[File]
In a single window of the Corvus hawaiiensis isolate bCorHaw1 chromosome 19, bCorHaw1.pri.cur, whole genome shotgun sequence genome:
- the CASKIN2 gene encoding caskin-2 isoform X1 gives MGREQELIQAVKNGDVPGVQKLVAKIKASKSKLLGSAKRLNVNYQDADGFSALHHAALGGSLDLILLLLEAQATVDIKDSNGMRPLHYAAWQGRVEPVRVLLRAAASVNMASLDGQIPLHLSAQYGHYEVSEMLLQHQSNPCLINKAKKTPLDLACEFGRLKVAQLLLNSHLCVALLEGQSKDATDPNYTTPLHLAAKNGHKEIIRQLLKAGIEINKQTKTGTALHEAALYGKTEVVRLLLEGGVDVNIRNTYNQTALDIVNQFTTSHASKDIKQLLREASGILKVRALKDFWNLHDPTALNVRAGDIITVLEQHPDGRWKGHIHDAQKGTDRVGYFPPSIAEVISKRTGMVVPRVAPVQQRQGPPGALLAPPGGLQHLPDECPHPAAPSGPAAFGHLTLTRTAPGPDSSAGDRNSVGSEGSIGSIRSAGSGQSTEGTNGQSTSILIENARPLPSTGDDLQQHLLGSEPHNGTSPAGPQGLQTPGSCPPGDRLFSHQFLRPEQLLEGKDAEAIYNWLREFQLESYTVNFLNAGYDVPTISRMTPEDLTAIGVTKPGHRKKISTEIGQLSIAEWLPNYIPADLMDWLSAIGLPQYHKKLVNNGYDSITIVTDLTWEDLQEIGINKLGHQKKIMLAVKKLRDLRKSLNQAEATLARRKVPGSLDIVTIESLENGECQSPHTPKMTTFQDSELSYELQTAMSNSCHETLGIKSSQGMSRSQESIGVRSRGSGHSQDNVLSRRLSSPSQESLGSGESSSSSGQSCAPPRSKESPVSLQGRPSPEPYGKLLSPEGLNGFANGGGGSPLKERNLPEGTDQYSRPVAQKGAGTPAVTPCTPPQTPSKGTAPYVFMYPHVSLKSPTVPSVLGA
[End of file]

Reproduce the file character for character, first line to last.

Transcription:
In a single window of the Corvus hawaiiensis isolate bCorHaw1 chromosome 19, bCorHaw1.pri.cur, whole genome shotgun sequence genome:
- the CASKIN2 gene encoding caskin-2 isoform X1 gives MGREQELIQAVKNGDVPGVQKLVAKIKASKSKLLGSAKRLNVNYQDADGFSALHHAALGGSLDLILLLLEAQATVDIKDSNGMRPLHYAAWQGRVEPVRVLLRAAASVNMASLDGQIPLHLSAQYGHYEVSEMLLQHQSNPCLINKAKKTPLDLACEFGRLKVAQLLLNSHLCVALLEGQSKDATDPNYTTPLHLAAKNGHKEIIRQLLKAGIEINKQTKTGTALHEAALYGKTEVVRLLLEGGVDVNIRNTYNQTALDIVNQFTTSHASKDIKQLLREASGILKVRALKDFWNLHDPTALNVRAGDIITVLEQHPDGRWKGHIHDAQKGTDRVGYFPPSIAEVISKRTGMVVPRVAPVQQRQGPPGALLAPPGGLQHLPDECPHPAAPSGPAAFGHLTLTRTAPGPDSSAGDRNSVGSEGSIGSIRSAGSGQSTEGTNGQSTSILIENARPLPSTGDDLQQHLLGSEPHNGTSPAGPQGLQTPGSCPPGDRLFSHQFLRPEQLLEGKDAEAIYNWLREFQLESYTVNFLNAGYDVPTISRMTPEDLTAIGVTKPGHRKKISTEIGQLSIAEWLPNYIPADLMDWLSAIGLPQYHKKLVNNGYDSITIVTDLTWEDLQEIGINKLGHQKKIMLAVKKLRDLRKSLNQAEATLARRKVPGSLDIVTIESLENGECQSPHTPKMTTFQDSELSYELQTAMSNSCHETLGIKSSQGMSRSQESIGVRSRGSGHSQDNVLSRRLSSPSQESLGSGESSSSSGQSCAPPRSKESPVSLQGRPSPEPYGKLLSPEGLNGFANGGGGSPLKERNLPEGTDQYSRPVAQKGAGTPAVTPCTPPQTPSKGTAPYVFMYPHVSLKSPTVPSVLGA